What is the reason for this worthless promotion code?

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By Christopher Elliott

When the Popcorn Factory promises to honor Sandy Diggins’ promotion code for a $104 order, she waits. And waits. And waits. Where’s her $25 credit — and can this consumer advocate help her get it?


I placed an online order with the Popcorn Factory a few weeks ago. I tried to use a promotion code giving 25 percent off on orders of $50 or more. The site wouldn’t accept the code even though the order was for $104.

I called the Popcorn Factory, and a representative told me to put the order through and call back with the confirmation number. The employee promised to credit me $25. After several e-mails, the Popcorn Factory told me it applied the promotion code and that it would show up on my credit card statement within 10 to 14 business days. It’s been almost two months, and I still haven’t received my credit.  Can you help me? — Sandy Diggins, San Mateo, Calif.


The Popcorn Factory gave you a promotion code that promised a 25 percent discount. It should have credited you the $25 as agreed, within 10 to 14 business days.

So why didn’t it? That’s a question I have to answer almost every day. Why doesn’t a company do what it says? Sometimes, it’s because the company had no intention of doing what it promised. But more often, it’s because there’s no record of the promise.

The representative assured you that the Popcorn Factory would apply the discount code retroactively. There was no written record. So when the company “forgot” about its promise, you had no way to remind it since you had no hard evidence that it made this promise.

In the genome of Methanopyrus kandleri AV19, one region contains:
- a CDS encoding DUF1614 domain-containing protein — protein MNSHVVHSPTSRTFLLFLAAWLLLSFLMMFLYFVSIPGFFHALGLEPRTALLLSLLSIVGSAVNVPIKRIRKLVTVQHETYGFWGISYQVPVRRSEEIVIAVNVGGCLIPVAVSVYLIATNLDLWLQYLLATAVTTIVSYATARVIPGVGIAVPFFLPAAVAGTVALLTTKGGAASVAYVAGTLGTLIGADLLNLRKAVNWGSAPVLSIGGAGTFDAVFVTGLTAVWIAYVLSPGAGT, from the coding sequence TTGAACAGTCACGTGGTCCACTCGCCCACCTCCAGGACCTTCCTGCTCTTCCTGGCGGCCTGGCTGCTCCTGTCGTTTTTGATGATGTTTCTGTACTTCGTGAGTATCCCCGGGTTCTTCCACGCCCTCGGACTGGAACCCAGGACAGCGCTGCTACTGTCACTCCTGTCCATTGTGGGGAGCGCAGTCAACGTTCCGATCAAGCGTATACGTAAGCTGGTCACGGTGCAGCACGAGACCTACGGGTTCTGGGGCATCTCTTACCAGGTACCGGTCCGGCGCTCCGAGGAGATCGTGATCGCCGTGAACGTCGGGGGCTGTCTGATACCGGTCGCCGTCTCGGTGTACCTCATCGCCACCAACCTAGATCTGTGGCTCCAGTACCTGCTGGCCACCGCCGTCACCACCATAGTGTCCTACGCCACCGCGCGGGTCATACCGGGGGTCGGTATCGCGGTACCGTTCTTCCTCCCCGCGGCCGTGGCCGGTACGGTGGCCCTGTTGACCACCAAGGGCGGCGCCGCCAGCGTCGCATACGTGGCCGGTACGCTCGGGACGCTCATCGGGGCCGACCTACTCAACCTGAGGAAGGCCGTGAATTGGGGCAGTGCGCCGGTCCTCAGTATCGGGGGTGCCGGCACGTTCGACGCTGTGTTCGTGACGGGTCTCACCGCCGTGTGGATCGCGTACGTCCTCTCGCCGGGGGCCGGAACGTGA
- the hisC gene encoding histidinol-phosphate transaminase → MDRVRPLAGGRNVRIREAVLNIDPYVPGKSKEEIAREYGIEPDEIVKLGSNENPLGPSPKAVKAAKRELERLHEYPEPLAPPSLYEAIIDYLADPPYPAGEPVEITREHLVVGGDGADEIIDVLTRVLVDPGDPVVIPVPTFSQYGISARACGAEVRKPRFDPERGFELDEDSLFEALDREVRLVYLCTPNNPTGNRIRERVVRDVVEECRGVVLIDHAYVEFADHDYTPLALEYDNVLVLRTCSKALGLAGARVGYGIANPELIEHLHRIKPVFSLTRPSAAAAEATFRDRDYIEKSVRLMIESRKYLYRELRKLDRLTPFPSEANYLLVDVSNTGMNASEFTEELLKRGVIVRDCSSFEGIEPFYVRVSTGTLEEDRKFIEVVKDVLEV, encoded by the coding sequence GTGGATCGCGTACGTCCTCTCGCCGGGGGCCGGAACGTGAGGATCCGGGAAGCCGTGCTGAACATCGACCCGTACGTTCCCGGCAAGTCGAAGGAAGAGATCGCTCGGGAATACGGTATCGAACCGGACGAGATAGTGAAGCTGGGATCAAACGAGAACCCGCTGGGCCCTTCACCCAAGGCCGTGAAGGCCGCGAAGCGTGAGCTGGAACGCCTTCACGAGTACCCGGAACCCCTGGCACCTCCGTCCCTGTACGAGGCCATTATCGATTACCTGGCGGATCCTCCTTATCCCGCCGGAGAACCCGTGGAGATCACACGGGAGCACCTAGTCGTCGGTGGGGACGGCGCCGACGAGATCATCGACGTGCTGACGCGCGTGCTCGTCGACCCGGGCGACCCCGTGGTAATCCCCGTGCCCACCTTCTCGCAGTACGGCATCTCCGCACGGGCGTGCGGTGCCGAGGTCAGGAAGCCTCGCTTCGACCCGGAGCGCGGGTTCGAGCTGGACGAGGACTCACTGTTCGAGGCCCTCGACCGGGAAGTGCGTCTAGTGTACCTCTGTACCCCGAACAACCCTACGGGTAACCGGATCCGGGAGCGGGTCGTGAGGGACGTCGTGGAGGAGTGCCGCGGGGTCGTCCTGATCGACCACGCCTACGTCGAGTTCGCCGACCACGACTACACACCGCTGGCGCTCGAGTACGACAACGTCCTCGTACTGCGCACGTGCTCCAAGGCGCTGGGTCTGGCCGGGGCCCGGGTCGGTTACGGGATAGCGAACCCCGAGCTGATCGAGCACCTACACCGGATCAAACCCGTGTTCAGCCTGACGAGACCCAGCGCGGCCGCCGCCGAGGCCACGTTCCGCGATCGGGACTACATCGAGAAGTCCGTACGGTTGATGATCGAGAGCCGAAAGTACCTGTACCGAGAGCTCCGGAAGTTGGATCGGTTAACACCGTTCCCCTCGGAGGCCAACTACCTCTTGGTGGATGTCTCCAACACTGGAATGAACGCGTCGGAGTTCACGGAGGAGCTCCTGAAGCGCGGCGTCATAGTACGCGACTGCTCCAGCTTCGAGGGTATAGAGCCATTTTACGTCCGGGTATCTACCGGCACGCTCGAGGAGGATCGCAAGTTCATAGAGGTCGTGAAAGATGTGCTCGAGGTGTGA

That’s why I always recommend that when an employee makes a promise, get it in writing. You could have asked for an email confirming the $25 refund. If an employee says he or she doesn’t have the “capability” of emailing a customer, then it’s a safe bet that it’s an empty promise.

A worthless promotion code wastes time

Online promotion codes are slippery things. Like most consumers, I’ve found some work, but many more are worthless. When you add up all the time it takes to wade through all the spammy sites to find a discount code, it’s often not worth your time. You’re better off just paying full price and doing something more productive with your time.

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I’m not a fan of promotion codes — especially ones that don’t work as they should. I think businesses should charge a fair price for a quality product instead of playing price games. In my opinion, a business that hands out discount codes devalues its product by forcing customers to hunt for a bargain that may or may not materialize.

I list the names, numbers and email addresses of the Popcorn Factory customer service executives on my consumer advocacy site. (Here’s why you need to pay close attention to the price tag’s last digit. It can reveal if you’re getting a deal or paying full price.)

I contacted the Popcorn Factory on your behalf. It turns out the representative misspoke. Popcorn Factory applied the promotion code, but the refund process does not start until it ships your order. In other words, the refund should show up 7 to 14 days after your order ships — not after you pay for your order. That still makes the company a few weeks late, but at this point, who’s counting?

Popcorn Factory credited you the $25, as promised.

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Christopher Elliott

Christopher Elliott is the founder of Elliott Advocacy, a 501(c)(3) nonprofit organization that empowers consumers to solve their problems and helps those who can't. He's the author of numerous books on consumer advocacy and writes three nationally syndicated columns. He also publishes the Elliott Report, a news site for consumers, and Elliott Confidential, a critically acclaimed newsletter about customer service. If you have a consumer problem you can't solve, contact him directly through his advocacy website. You can also follow him on X, Facebook, and LinkedIn, or sign up for his daily newsletter. He is based in Panamá City.

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